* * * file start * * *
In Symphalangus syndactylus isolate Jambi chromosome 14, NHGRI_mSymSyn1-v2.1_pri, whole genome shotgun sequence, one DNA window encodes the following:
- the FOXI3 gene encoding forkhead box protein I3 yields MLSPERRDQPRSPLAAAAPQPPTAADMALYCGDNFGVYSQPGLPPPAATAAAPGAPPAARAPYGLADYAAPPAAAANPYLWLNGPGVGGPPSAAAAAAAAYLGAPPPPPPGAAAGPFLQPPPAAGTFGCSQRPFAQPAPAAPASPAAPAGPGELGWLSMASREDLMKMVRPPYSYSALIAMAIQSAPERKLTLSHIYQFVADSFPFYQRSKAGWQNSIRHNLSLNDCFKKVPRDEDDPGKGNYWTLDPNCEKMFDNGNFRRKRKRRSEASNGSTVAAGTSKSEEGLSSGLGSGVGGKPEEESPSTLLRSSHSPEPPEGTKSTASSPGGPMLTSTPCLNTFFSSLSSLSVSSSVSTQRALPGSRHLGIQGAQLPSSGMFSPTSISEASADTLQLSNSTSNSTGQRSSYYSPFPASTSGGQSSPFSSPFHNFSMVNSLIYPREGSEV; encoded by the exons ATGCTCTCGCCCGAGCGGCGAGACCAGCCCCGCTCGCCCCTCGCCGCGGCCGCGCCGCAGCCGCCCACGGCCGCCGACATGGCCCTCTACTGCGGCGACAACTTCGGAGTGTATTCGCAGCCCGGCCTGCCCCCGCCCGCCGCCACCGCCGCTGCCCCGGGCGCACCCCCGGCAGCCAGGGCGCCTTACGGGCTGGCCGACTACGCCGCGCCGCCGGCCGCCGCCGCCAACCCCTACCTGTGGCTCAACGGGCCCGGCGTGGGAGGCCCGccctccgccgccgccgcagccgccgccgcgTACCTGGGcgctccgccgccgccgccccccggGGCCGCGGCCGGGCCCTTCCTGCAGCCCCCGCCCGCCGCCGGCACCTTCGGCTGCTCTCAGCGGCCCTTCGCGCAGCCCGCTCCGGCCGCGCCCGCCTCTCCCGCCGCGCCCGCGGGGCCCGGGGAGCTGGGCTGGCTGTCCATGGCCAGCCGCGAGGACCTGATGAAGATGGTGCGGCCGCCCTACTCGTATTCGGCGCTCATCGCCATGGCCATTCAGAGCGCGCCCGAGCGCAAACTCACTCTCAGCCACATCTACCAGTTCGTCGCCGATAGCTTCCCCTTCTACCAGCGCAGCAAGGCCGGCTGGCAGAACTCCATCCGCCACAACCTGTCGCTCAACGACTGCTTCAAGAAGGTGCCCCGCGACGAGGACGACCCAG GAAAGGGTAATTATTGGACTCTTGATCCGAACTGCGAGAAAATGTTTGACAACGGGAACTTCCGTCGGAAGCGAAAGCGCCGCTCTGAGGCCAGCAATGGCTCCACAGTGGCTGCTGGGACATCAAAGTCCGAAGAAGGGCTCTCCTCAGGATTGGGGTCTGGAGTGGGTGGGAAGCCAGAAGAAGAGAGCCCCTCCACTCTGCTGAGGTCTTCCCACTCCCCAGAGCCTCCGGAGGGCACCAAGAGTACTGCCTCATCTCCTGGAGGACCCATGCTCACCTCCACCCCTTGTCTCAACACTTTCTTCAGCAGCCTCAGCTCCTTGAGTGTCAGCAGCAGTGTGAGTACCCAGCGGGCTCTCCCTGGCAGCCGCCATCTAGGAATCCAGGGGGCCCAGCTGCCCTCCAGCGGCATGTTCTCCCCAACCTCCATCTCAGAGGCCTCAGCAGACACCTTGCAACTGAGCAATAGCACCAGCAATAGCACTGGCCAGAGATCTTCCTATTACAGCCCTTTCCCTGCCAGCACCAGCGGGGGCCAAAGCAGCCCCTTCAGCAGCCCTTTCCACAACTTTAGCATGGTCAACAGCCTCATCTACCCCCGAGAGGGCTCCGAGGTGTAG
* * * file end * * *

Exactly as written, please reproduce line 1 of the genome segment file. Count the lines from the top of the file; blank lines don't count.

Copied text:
In Symphalangus syndactylus isolate Jambi chromosome 14, NHGRI_mSymSyn1-v2.1_pri, whole genome shotgun sequence, one DNA window encodes the following: